In 1912 West Virginia was the first state to officially recognize Mother’s Day. 

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President Woodrow Wilson
President Woodrow Wilson

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On May 8, 1914, President Woodrow Wilson, a friend of Anna Marie Jarvis, signed a Congressional Resolution setting the second Sunday in May as a national holiday to celebrate Mother’s Day.

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Portrait

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Soon, other countries too adopted Mother’s Day of Anna Marie Jarvis.

However, by the 1920s, Anna Marie Jarvis felt disappointed with the commercialization of Mother’s Day.

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← Previous:  History of Mother’s Day – Part 1

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History of Mother’s Day – Part 1


Myself 

By T. V. Antony Raj

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The tradition of honouring Motherhood has its roots in antiquity.

Osiris was the lord of the dead in the ancient...
Osiris

According to the primaeval Egyptian mythology, divine Osiris, the eldest son of the Earth god Geb and the sky goddess Nut was the god of fertility, the afterlife, the underworld and the dead.

Osiris was a wise king who brought civilization. His siblings were Horus the Elder, Seth, Isis, and Nephthys. His younger brother Seth was the god of the desert, storms, darkness, and chaos. He was hostile and outright evil. Though they were brothers their diametric personalities made them adversaries.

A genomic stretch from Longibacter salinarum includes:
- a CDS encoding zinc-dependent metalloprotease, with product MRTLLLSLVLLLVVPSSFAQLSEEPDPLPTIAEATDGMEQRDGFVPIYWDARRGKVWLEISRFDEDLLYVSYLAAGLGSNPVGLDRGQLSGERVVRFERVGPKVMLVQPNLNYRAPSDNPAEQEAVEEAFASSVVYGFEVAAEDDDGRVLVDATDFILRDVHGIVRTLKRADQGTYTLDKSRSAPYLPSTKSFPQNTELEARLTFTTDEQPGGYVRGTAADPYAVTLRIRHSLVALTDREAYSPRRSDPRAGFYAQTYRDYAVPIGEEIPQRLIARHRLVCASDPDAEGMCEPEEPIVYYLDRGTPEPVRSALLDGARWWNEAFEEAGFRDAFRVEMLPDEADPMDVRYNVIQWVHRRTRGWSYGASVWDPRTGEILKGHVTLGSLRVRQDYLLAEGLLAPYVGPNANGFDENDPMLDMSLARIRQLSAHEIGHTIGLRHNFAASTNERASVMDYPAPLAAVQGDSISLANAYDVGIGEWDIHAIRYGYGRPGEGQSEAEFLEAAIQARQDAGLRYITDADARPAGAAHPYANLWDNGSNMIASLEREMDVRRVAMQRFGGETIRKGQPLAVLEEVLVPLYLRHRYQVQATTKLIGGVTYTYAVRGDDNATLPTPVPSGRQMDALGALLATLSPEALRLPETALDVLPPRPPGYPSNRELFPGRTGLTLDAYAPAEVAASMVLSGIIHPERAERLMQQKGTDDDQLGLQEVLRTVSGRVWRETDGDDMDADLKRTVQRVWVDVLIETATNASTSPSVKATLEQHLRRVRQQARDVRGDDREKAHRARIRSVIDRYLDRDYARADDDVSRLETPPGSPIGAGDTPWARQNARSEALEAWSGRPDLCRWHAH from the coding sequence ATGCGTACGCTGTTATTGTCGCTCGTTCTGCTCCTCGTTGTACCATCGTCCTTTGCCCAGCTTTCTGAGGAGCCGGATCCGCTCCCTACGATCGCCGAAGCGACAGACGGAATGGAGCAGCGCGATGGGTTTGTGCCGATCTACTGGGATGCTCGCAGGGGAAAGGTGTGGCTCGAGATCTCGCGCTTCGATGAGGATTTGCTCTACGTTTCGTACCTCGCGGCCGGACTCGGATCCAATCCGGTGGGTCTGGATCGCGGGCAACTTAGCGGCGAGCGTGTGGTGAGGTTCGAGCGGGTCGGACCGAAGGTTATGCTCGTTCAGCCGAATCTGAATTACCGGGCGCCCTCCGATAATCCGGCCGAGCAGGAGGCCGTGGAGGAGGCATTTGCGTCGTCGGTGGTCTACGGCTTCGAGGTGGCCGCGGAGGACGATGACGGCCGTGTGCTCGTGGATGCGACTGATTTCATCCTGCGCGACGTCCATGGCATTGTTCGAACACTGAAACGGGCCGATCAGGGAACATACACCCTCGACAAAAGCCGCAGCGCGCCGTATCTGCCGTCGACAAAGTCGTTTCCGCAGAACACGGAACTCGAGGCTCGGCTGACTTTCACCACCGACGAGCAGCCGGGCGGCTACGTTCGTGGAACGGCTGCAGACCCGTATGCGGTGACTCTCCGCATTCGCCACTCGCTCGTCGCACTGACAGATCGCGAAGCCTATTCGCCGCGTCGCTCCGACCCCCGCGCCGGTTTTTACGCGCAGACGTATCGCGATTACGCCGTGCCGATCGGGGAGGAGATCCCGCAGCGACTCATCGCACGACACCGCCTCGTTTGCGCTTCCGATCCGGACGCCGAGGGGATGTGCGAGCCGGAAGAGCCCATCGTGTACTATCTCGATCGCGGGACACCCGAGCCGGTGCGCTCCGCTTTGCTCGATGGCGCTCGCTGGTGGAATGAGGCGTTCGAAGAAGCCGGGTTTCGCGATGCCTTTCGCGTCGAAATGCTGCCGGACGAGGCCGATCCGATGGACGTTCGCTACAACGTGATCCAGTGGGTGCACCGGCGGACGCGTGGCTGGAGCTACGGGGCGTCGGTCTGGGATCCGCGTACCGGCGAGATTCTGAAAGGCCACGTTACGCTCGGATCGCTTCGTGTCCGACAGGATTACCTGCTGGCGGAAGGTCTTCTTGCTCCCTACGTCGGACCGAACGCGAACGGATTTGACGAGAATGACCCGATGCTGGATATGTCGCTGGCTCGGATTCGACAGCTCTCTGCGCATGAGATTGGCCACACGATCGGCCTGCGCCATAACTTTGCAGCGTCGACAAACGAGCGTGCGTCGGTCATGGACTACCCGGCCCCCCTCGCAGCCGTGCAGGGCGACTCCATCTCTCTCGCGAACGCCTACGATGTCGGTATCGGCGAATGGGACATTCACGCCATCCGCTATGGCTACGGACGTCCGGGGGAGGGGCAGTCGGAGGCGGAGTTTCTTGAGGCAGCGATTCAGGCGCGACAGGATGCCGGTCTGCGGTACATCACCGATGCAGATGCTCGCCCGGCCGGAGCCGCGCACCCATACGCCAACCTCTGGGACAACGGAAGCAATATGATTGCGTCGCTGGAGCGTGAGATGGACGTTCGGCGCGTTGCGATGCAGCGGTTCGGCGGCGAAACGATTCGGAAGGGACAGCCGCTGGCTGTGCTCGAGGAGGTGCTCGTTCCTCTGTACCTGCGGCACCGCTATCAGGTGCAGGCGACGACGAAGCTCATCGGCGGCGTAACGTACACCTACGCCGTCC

Osiris was happily married to his sister, Isis while Seth married his other sister Nephthys.

Though Osiris and Seth were brothers, their diametric personalities made them adversaries.

Seth, the envious brother slew Osiris, dismembered him into 13 pieces and scattered the remains all over Egypt. He usurped the throne of his dead brother.

Isis
Isis

Isis collected the dismembered body of her brother-husband Osiris, reassembled the pieces. As the archetypal mummy, Osiris reigned over the after-world as a king among deserving spirits of the dead.

Isis used the embalmed corpse of Osiris to impregnate herself to conceive posthumously. She gave birth to Horus. She then hid her baby son amidst reeds lest Seth slaughtered him too. Horus grew up as a natural enemy of Seth, defeated him and became the first ruler of a unified Egypt. Isis thus earned her stature as the “Mother of the Pharaohs.

In ancient Egypt and Ethiopia, Isis was one of the four most widely venerated deities. The ancient Egyptians held an annual festival to honour the goddess Isis as the ideal mother and wife.

The worship of Isis spread throughout the Greco-Roman world as the patroness of nature and magic; friend of slaves, sinners, artisans, and the poor. The rich aristocrats, rulers and maidens prayed to the goddess who was also known as the goddess of children, and protector of the dead.

Despite being a foreign deity, the Romans venerated Isis and reserved a place for her in their temples. The Romans commemorated an important battle with a festival in her name that lasted for three days with female dancers, musicians and singers marking the beginning of winter.

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Black Madonna

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Societies around the world celebrated symbols of motherhood as mythological goddesses and not real human mothers except the Christian Church. The Mother and Son imagery of Isis and Horus, where Isis cradles and suckles her son, and that of the Virgin Mary and Infant Jesus is astonishingly similar.

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Celebrations in England and Europe